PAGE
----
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Call Louise Dibble on: (0175) 251-9512, or e-mail:













Canada / New England








Mexican Riviera


Northern Europe

      Amsterdam, Holland

Belfast, Northern Ireland

Berlin (Warnemunde),


Brussels (Zeebrugge),


Copenhagen, Denmark

Cork, Ireland

Dublin, Ireland

Edinburgh, Scotland

Gdansk (Gdynia), Poland

Helsinki, Finland

London, England

Oslo, Norway

Paris (Le Havre), France

Riga, Latvia

St. Petersburg, Russia

Tallinn, Estonia

Stockholm, Sweden


Panama Canal


South America


South Pacific


Low-slung, gray, and solid, Ireland's premier city can look surprisingly dark and gloomy at first glance. Its appearance -- the result of its 19th-century architecture of Irish stone and granite -- is deceptive. The town itself is anything but gloomy, and it's not the stodgy, old-fashioned city of the late 20th century. Behind all those sturdy columns and beneath all that gray is the real, modern, Euro-Dublin -- an affluent place filled with trendy coffee shops, organic juice bars, five-star restaurants, and designer boutiques.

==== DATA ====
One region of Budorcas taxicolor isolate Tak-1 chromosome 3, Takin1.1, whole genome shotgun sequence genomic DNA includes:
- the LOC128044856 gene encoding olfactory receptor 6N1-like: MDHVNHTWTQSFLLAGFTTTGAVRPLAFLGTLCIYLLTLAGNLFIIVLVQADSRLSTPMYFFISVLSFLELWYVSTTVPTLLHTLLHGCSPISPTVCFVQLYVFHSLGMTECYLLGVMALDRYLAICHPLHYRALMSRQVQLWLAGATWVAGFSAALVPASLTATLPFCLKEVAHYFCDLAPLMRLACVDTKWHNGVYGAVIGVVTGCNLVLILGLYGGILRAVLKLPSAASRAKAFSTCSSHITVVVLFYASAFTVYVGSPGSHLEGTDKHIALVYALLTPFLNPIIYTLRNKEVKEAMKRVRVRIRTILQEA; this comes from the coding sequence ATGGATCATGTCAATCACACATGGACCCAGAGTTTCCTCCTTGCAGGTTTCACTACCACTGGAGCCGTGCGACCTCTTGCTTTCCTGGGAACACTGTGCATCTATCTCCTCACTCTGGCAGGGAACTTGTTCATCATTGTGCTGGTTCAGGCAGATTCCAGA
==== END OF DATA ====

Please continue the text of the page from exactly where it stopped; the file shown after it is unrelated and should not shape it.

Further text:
Gone are the days when many visitors to Ireland chose to skip Dublin altogether. Nowadays, a weekend in Dublin is one of the hottest city breaks in Europe, as people pile into its old pubs and modern bars, shop in its thriving markets and malls, and relax in its trendy cafes. Because of all of this, Dublin's population has swollen to 1.5 million; more than a third of the Irish population lives in this city, which, while good news for the economy, has residual side effects of overcrowding, high property prices, and gridlocked traffic. It has also helped make Dublin one of the world's most youthful cities, with an estimated 50% of the population under 25 years old.